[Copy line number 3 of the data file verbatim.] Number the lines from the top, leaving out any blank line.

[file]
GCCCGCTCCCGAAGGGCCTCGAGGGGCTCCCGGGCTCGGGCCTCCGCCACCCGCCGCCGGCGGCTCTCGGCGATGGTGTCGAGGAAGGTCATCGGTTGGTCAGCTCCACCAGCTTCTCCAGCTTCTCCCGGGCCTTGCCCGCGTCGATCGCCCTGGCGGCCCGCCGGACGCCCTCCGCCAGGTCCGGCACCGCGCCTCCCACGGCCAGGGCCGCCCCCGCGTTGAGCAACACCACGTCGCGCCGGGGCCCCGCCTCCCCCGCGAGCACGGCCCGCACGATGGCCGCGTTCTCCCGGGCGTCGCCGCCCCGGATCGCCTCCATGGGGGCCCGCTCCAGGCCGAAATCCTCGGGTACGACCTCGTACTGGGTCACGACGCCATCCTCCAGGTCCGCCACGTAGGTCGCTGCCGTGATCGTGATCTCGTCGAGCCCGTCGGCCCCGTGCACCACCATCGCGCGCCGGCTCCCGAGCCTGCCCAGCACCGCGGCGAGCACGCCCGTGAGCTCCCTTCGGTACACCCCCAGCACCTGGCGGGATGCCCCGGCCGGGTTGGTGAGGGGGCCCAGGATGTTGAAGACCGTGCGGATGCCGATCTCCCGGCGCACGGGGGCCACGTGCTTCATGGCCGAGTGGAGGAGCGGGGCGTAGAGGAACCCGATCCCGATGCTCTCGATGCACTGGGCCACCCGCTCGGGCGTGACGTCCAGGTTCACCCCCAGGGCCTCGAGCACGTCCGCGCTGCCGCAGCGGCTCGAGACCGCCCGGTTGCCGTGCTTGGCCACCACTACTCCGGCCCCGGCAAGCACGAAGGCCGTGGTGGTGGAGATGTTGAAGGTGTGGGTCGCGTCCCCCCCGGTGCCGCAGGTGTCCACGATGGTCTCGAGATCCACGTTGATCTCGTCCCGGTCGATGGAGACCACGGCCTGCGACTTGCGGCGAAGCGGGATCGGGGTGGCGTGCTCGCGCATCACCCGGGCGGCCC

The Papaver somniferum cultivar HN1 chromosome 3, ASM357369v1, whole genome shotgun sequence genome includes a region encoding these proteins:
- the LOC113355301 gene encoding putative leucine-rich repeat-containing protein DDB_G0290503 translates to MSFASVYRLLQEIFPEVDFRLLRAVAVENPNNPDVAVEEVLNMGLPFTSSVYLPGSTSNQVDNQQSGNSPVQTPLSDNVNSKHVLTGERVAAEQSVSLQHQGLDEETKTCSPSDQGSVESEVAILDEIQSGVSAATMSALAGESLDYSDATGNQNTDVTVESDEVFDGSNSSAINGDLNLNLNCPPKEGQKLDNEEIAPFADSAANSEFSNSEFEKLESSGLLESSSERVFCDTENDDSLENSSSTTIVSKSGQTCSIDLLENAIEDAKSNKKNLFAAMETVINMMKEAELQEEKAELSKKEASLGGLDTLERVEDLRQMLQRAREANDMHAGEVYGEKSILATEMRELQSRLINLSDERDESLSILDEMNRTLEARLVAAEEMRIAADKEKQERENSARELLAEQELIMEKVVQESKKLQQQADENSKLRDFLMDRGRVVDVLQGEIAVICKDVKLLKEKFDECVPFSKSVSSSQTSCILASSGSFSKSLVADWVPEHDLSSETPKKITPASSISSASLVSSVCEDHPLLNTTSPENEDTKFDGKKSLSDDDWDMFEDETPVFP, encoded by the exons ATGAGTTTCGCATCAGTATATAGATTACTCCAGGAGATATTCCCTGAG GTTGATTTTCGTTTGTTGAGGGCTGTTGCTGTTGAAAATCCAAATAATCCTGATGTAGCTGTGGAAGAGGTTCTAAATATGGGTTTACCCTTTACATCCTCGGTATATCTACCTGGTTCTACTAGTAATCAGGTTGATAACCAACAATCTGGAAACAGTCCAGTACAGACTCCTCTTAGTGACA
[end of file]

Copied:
- the LOC113355301 gene encoding putative leucine-rich repeat-containing protein DDB_G0290503 translates to MSFASVYRLLQEIFPEVDFRLLRAVAVENPNNPDVAVEEVLNMGLPFTSSVYLPGSTSNQVDNQQSGNSPVQTPLSDNVNSKHVLTGERVAAEQSVSLQHQGLDEETKTCSPSDQGSVESEVAILDEIQSGVSAATMSALAGESLDYSDATGNQNTDVTVESDEVFDGSNSSAINGDLNLNLNCPPKEGQKLDNEEIAPFADSAANSEFSNSEFEKLESSGLLESSSERVFCDTENDDSLENSSSTTIVSKSGQTCSIDLLENAIEDAKSNKKNLFAAMETVINMMKEAELQEEKAELSKKEASLGGLDTLERVEDLRQMLQRAREANDMHAGEVYGEKSILATEMRELQSRLINLSDERDESLSILDEMNRTLEARLVAAEEMRIAADKEKQERENSARELLAEQELIMEKVVQESKKLQQQADENSKLRDFLMDRGRVVDVLQGEIAVICKDVKLLKEKFDECVPFSKSVSSSQTSCILASSGSFSKSLVADWVPEHDLSSETPKKITPASSISSASLVSSVCEDHPLLNTTSPENEDTKFDGKKSLSDDDWDMFEDETPVFP, encoded by the exons ATGAGTTTCGCATCAGTATATAGATTACTCCAGGAGATATTCCCTGAG GTTGATTTTCGTTTGTTGAGGGCTGTTGCTGTTGAAAATCCAAATAATCCTGATGTAGCTGTGGAAGAGGTTCTAAATATGGGTTTACCCTTTACATCCTCGGTATATCTACCTGGTTCTACTAGTAATCAGGTTGATAACCAACAATCTGGAAACAGTCCAGTACAGACTCCTCTTAGTGACA